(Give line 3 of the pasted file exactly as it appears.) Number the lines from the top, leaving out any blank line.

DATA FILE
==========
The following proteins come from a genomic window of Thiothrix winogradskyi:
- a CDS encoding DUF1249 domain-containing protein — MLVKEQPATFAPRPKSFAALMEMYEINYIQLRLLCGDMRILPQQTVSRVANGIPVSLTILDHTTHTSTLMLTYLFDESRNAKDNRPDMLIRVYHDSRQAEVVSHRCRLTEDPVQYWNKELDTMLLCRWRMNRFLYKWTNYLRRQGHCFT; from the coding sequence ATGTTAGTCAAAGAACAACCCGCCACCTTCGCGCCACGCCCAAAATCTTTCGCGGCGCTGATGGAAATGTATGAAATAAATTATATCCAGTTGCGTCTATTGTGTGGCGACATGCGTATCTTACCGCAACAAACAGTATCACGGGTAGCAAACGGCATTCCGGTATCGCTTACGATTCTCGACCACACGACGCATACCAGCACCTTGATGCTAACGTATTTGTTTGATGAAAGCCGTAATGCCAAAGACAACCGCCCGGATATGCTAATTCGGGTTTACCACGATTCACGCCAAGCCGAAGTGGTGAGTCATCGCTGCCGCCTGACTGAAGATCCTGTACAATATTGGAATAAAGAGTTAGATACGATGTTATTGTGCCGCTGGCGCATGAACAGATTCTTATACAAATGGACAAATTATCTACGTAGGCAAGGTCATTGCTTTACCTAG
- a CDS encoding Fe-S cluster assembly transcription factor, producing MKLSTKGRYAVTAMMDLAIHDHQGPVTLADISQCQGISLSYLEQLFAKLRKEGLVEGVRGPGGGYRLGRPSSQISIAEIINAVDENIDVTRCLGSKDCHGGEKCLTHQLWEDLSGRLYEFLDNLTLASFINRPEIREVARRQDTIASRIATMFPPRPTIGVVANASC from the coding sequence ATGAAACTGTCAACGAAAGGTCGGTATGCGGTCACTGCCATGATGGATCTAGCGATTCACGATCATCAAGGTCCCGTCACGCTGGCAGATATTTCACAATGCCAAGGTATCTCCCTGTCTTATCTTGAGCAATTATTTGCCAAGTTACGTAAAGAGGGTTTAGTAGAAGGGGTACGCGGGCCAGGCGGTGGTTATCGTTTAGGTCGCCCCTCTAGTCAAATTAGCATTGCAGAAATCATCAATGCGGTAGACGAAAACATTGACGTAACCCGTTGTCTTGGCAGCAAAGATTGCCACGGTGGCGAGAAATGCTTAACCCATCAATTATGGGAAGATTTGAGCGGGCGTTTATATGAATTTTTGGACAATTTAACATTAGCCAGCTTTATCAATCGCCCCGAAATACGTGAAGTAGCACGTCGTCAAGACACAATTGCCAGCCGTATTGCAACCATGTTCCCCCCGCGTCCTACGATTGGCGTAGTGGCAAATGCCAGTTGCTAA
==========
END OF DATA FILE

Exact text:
- a CDS encoding Fe-S cluster assembly transcription factor, producing MKLSTKGRYAVTAMMDLAIHDHQGPVTLADISQCQGISLSYLEQLFAKLRKEGLVEGVRGPGGGYRLGRPSSQISIAEIINAVDENIDVTRCLGSKDCHGGEKCLTHQLWEDLSGRLYEFLDNLTLASFINRPEIREVARRQDTIASRIATMFPPRPTIGVVANASC from the coding sequence ATGAAACTGTCAACGAAAGGTCGGTATGCGGTCACTGCCATGATGGATCTAGCGATTCACGATCATCAAGGTCCCGTCACGCTGGCAGATATTTCACAATGCCAAGGTATCTCCCTGTCTTATCTTGAGCAATTATTTGCCAAGTTACGTAAAGAGGGTTTAGTAGAAGGGGTACGCGGGCCAGGCGGTGGTTATCGTTTAGGTCGCCCCTCTAGTCAAATTAGCATTGCAGAAATCATCAATGCGGTAGACGAAAACATTGACGTAACCCGTTGTCTTGGCAGCAAAGATTGCCACGGTGGCGAGAAATGCTTAACCCATCAATTATGGGAAGATTTGAGCGGGCGTTTATATGAATTTTTGGACAATTTAACATTAGCCAGCTTTATCAATCGCCCCGAAATACGTGAAGTAGCACGTCGTCAAGACACAATTGCCAGCCGTATTGCAACCATGTTCCCCCCGCGTCCTACGATTGGCGTAGTGGCAAATGCCAGTTGCTAA